Published October 20, 2017
We took a couple of charts from a recent presentation made by technical analyst J.C. Parets and his firm All Star Charts to highlight a couple of longer-term trends that you might find interesting.
First, the U.S. dollar has been falling all year as the expected rise in interest rates has not really played out and non-U.S. economies have gained strength. Technically, this drop in the dollar is very near a point of key support, one where we would expect the dollar to stop falling and return to a multi-year uptrend.
Chart 1: The U.S. dollar sits on support ready to rise
A rising dollar doesn’t necessarily mean anything in particular for stocks. However, it does have a secondary impact on commodities like oil, copper, gold, et al. The resumption of the rise in the dollar would mean lower commodity prices, all else equal. Recently, global growth has been so strong that the primary impact of supply and demand could keep industrial metals like copper moving upward.
Second, the shift away from defensive stocks in favor of more economically sensitive stocks bodes well for the market. The chart below displays the ratio of the price of consumer staples stocks to the broad market. If the line is moving higher, investors are choosing to invest in the defensive consumer staples sector more so than the stock market overall. When the line is moving lower, investors are more bullish and preferring to own the broad stock market rather than defensive consumer staples. We can see that the ratio is falling and has broken lower, suggesting a significant preference for the stock market over this defensive sector. While this won’t move in a straight line, the breakdown does suggest a notable change in investor attitudes toward risk, one that could persist for quite some time.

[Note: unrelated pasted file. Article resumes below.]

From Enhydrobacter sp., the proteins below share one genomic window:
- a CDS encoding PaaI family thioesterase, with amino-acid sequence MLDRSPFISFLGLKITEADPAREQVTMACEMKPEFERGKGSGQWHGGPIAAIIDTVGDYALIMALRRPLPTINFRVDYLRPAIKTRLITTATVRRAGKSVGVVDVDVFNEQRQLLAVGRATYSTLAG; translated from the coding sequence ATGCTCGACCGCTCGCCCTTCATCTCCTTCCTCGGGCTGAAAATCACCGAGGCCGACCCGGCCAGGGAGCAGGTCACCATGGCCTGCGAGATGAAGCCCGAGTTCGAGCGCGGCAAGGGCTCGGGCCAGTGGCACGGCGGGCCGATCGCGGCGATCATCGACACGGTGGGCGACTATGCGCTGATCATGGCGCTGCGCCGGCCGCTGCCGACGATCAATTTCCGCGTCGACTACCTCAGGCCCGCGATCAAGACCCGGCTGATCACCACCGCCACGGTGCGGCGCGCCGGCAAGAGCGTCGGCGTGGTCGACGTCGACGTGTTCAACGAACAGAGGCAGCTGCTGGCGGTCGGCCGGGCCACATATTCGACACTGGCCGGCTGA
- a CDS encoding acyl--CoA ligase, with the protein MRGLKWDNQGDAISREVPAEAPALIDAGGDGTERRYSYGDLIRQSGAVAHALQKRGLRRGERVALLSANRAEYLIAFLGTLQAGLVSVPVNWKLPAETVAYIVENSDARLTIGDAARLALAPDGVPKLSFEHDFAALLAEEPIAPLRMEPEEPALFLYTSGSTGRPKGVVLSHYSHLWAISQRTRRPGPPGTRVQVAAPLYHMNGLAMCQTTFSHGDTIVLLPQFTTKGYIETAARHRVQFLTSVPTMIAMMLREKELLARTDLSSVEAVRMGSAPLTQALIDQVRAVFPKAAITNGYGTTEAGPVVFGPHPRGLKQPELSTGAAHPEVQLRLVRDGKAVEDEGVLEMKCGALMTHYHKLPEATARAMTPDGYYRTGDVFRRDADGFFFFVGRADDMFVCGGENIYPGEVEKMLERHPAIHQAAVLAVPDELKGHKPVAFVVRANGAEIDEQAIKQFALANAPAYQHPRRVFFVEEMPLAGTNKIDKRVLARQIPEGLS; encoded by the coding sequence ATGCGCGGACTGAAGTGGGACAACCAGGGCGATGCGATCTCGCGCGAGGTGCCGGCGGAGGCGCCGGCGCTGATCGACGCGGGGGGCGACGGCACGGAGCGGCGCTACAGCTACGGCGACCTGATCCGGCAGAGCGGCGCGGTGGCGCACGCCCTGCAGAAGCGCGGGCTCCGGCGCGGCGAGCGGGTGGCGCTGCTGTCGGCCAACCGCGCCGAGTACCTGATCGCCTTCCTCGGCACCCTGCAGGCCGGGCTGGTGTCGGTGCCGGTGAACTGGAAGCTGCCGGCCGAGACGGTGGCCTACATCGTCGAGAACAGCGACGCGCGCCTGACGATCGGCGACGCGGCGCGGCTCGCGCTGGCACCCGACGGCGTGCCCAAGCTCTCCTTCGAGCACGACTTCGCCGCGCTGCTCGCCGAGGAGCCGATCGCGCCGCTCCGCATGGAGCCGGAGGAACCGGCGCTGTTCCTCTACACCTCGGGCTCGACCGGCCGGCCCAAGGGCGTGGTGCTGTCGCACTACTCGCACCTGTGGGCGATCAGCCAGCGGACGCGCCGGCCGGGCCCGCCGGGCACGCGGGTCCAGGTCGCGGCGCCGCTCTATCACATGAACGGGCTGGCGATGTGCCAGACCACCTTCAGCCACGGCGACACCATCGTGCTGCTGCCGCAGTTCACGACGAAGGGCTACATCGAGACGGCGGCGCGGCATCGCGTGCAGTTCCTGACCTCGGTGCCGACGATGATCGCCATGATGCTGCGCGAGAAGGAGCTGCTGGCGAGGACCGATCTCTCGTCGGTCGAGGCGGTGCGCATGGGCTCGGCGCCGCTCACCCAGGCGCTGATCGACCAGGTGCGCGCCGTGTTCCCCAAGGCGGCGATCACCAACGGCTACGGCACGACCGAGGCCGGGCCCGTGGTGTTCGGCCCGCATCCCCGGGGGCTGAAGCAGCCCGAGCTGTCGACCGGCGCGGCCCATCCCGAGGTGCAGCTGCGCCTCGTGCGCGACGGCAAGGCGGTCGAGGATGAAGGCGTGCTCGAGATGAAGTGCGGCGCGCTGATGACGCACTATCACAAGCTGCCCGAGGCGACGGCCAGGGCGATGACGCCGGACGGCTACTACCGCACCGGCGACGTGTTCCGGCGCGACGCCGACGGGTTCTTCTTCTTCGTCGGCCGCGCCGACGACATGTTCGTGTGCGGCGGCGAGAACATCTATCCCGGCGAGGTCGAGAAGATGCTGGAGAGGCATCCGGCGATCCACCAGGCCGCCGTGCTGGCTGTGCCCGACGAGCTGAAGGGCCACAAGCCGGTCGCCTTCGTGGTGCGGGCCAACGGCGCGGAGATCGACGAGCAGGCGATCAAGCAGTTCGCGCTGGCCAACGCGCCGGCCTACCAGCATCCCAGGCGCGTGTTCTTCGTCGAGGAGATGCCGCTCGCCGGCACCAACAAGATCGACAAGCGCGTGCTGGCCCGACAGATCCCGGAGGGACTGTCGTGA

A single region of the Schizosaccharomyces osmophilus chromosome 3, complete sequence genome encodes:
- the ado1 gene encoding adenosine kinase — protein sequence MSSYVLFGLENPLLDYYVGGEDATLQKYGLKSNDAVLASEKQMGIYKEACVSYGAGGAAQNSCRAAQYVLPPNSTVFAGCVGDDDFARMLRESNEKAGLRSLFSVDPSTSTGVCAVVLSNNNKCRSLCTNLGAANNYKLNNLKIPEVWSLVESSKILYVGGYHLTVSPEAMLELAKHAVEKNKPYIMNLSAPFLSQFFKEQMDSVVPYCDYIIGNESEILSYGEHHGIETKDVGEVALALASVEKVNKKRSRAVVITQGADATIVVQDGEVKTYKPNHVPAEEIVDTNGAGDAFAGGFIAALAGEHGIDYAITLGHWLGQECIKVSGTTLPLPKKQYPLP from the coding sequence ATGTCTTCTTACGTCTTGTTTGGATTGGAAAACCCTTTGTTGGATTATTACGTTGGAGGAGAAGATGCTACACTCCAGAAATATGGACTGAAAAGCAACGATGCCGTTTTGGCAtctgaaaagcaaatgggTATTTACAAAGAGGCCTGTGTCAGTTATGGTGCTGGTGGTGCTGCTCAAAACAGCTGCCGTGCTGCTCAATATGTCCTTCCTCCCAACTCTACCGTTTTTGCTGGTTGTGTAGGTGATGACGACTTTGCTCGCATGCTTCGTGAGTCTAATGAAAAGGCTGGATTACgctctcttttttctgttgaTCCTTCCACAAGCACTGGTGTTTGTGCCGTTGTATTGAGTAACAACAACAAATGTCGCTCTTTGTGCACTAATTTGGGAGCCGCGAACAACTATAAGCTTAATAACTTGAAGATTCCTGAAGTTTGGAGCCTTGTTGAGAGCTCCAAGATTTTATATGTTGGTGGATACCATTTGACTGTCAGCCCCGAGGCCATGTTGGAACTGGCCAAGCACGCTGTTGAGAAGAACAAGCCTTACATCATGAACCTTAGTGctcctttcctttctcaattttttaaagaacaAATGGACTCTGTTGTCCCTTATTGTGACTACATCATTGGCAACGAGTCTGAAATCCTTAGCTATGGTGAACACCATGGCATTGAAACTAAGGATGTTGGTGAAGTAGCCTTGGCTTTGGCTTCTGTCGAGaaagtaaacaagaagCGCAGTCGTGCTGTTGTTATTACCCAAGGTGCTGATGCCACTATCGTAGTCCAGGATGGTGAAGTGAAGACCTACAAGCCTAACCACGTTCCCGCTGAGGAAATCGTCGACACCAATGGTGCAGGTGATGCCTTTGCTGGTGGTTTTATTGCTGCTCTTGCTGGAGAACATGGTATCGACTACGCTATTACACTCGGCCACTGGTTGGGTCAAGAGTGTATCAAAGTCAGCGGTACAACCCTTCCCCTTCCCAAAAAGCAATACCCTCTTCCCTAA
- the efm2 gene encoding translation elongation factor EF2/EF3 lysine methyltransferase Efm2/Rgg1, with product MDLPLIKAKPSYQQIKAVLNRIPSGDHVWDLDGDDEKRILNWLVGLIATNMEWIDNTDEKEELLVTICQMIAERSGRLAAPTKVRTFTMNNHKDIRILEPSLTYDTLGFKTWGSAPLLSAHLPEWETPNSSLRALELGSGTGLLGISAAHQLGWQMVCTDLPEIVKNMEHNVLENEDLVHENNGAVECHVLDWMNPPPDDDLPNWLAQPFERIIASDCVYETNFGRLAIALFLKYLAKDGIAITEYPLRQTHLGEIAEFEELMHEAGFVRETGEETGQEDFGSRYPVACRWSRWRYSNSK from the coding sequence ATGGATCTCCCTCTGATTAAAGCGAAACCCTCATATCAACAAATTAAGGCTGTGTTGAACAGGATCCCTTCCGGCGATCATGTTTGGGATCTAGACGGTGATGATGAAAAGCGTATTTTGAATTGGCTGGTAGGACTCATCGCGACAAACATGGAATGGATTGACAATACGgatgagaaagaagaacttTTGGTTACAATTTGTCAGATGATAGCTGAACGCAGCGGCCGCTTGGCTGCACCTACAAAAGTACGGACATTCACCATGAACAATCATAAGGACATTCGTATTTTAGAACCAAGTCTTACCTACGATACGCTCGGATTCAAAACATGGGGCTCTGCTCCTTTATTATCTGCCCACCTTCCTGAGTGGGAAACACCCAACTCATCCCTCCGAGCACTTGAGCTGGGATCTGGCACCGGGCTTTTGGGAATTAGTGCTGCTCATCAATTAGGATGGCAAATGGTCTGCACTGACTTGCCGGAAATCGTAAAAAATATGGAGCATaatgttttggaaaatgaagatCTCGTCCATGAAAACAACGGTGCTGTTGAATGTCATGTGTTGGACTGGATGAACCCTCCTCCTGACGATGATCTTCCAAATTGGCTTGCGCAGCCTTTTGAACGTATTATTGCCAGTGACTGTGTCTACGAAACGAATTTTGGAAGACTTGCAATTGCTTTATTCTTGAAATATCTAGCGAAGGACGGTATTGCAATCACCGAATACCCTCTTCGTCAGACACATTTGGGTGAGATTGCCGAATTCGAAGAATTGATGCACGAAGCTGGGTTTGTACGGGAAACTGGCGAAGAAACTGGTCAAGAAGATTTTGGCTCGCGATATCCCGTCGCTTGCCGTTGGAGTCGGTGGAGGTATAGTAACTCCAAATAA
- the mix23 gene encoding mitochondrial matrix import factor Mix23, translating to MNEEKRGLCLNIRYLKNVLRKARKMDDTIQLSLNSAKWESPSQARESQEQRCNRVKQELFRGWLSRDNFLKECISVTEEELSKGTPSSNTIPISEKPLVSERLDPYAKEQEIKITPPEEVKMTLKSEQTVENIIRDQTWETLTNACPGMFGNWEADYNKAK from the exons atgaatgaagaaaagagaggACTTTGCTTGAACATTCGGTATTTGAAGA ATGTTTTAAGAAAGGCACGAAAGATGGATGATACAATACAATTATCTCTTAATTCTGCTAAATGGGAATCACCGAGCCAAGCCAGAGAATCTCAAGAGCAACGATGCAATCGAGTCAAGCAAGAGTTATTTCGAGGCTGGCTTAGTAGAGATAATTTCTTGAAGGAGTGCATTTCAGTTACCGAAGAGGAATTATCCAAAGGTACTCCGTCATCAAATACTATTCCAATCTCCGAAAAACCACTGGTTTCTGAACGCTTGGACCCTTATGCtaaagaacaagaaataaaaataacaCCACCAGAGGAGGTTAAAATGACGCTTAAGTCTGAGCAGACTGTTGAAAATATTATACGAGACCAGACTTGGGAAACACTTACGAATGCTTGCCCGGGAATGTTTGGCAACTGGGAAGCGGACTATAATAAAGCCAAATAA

Chart 2: Investors shift away from defensive sectors
Last week, we showed charts suggesting the market was at an extreme level of buying in the very short-term. This week, we step way back to show that stocks broadly and the U.S. dollar are poised for further gains in the longer-term. Whether that comes to pass or not, our market models will keep us on the right side of the market and able to profit regardless.
Stocks found further reasons to be joyful this week with markets flat to higher every day. The week began with a +0.2% gain as financial stocks bounced back from their post-earnings blahs. Healthcare stocks kept the market flat Tuesday with strong earnings from insurer UnitedHealth (UNH) and Johnson & Johnson (JNJ) pushing the sector’s strength. A mixed day Wednesday with Dow component IBM surging +9% to recoup its losses year-to-date. That pushed the Dow Industrials up +0.7% while the other large-cap indexes held flat. A third straight flat day of trade Thursday. However this one began on a decidedly negative note after a nearly -2% plunge over night in the Hong Kong market and similar weakness in market heavyweight Apple (AAPL) on reports of weak iPhone 8 sales and connection issues with the Apple Watch. The drop in Apple had the Nasdaq down -1% early in the session before a day-long recovery to close down -0.3%. Bulls had to be pleased with the reversal higher. That positive sentiment led to a Friday which saw stocks drift higher all day. Confidence that tax reform could pass supported financial stocks Friday en route to a +0.4% daily gain.
Stocks have now rattled off 8 of 9 positive weeks with the S&P 500 (SPY) adding +0.85% on the week while the Nasdaq 100 (QQQ) rose +0.25%. The small-cap Russell 2000 (IWM) continued to hold its sharp September move with a +0.41% gain recovering the prior week’s slip.
Warm wishes and until next week.